No one wants art now but artist refuses to give up on his passion

PETALING JAYA : Amirul Ariffi Hamzah’s paint brushes, like the orders for his work, have all but dried up now.

But the mural artist who has been struggling during the pandemic, refuses to call it quits.

Kedah-born Amirul, 26, came to the city to realise his dreams of becoming a mural artist but Covid-19 and measures to curb the virus have affected his business as his customers have postponed or cancelled their orders.

“There are no jobs to paint murals in restaurants because the restaurants cannot accept dine-in customers. So, why would they need a mural.”

Amirul Ariffi Hamzah is a full-time mural artist.

Amirul said before the pandemic, restaurants, pre-schools, companies and even homeowners would seek out his services to beautify their premises. His rates depend on the size of the walls and complexity of design.

Amirul Ariffi Hamzah’s business has been hit badly by the MCO.

He said when MCO 2.0 was announced, more than 10 customers cancelled their orders. He tried offering his services at a discount, even looking for customers in his hometown, but to no avail.

“Many of those who cancelled their orders had already paid deposits but because of the MCO, they chose to save their money.”

The Universiti Teknologi Mara art and design graduate however does not want to give up on mural paintings as he does not want his talents and ideas to go to waste.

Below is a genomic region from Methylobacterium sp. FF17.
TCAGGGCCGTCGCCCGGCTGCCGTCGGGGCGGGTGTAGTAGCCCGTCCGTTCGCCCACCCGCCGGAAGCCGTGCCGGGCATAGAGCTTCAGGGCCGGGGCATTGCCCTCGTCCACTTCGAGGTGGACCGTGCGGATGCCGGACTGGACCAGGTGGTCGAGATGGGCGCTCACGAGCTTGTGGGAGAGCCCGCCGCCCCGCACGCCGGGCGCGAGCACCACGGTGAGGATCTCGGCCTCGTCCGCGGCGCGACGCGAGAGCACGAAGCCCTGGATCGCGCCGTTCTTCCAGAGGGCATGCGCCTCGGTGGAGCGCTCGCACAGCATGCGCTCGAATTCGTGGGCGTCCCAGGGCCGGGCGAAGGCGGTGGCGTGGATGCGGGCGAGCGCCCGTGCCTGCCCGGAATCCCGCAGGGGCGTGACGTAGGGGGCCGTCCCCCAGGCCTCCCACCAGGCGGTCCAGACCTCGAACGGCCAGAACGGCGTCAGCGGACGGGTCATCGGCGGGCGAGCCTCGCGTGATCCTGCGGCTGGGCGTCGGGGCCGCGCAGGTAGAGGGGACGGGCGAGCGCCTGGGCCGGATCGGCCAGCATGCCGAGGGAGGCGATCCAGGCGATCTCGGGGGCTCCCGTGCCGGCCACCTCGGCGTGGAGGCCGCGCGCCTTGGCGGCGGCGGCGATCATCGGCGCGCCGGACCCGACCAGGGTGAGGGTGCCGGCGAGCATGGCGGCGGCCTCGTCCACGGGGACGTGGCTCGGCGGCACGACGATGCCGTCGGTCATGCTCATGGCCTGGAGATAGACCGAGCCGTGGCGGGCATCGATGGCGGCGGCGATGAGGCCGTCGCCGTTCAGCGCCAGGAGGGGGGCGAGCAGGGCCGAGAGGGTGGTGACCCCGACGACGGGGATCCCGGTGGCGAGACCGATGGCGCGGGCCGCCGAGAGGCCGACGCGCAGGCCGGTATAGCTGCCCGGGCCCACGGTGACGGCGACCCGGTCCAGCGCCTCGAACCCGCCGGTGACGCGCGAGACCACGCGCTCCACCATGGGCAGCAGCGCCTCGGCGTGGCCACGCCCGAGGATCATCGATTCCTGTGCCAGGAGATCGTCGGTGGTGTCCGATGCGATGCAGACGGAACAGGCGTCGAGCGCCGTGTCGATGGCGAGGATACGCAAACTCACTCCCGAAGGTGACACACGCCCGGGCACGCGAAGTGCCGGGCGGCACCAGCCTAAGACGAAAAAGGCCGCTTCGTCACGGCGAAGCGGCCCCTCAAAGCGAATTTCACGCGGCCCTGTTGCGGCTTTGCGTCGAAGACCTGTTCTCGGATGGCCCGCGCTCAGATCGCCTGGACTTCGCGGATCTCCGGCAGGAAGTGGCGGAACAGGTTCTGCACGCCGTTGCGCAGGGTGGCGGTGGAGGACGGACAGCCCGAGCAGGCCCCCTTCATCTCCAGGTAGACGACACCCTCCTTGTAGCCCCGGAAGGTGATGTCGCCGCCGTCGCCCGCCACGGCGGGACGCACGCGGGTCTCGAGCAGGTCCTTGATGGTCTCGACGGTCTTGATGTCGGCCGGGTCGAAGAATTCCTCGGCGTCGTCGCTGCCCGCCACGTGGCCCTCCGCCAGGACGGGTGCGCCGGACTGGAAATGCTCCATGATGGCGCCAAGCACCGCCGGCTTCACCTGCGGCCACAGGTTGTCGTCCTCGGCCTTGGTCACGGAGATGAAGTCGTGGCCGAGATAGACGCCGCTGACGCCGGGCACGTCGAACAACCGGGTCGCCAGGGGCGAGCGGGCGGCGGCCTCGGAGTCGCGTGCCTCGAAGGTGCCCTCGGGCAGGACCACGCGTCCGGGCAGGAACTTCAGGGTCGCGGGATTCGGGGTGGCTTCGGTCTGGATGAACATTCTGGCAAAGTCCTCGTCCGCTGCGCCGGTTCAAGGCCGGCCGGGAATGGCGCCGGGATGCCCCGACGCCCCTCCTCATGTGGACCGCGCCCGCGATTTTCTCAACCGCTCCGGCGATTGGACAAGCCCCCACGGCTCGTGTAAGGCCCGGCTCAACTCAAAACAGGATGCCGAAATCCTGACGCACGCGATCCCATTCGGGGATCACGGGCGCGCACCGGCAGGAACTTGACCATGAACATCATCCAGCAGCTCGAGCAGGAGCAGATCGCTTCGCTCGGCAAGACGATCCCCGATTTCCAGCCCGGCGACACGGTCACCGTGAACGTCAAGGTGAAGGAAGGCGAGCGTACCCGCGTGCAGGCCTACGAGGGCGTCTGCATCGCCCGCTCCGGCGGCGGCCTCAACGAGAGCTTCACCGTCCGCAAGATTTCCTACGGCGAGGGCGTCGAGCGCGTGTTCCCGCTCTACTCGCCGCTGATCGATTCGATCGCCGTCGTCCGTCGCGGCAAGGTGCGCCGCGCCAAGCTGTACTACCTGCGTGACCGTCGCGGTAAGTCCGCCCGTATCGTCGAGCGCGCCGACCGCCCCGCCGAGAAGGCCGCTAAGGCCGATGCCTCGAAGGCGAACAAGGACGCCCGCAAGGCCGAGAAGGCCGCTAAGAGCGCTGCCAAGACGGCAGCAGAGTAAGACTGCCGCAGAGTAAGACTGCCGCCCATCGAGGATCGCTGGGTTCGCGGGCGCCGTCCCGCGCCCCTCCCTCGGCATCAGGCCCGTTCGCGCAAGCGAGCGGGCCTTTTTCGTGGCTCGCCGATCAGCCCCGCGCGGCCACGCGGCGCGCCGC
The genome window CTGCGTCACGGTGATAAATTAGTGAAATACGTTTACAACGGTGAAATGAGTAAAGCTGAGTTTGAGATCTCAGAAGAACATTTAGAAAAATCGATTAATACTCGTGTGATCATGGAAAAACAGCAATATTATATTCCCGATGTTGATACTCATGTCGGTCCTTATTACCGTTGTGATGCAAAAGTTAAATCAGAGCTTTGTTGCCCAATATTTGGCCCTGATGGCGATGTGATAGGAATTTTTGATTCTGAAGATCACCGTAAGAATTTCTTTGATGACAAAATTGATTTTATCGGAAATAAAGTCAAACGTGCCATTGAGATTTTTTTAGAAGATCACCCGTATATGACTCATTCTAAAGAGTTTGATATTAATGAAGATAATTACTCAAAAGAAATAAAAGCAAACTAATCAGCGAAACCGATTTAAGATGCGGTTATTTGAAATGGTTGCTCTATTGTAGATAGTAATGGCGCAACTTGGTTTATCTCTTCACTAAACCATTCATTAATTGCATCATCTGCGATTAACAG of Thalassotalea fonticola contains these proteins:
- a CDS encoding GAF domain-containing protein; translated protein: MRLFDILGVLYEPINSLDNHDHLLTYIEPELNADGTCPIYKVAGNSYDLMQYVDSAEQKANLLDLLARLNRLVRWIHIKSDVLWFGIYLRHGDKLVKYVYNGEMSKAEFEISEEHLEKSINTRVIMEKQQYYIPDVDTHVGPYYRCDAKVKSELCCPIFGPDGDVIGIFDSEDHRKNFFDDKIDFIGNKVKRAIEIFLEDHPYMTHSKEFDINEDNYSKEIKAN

The Universiti Teknologi Mara art and design graduate does not want his talents and ideas to go to waste.

To him, all that he is going through is a test like what others are facing. What matters is how a person faces that test.

“This is the reality of being an artist and businessman. When we get more (business), we need to be thankful; when we get less we still need to be thankful.

“It reminds me that in the future, if I get more business, I must not forget to save.”

He said it had been almost a month since he last landed a job. In the meantime, he has been doing freelance graphic design jobs and any other jobs so long as it pays the bills.

Before Covid-19, restaurants, pre-schools, companies and even homeowners would seek out Amirul Ariffi Hamzah’s services to beautify their premises.

“The MCO is the new norm; we have to accept it. This is for our health, too,” he said, adding the silver lining was that the MCO allowed him to get more rest.

“Otherwise, every day I would be working from 8am and only stop at 1am or 2am.

“Every day, I would just be painting because of the high demand. So I see my present situation in a positive light.”

By : Adam Abu Bakar – FMT

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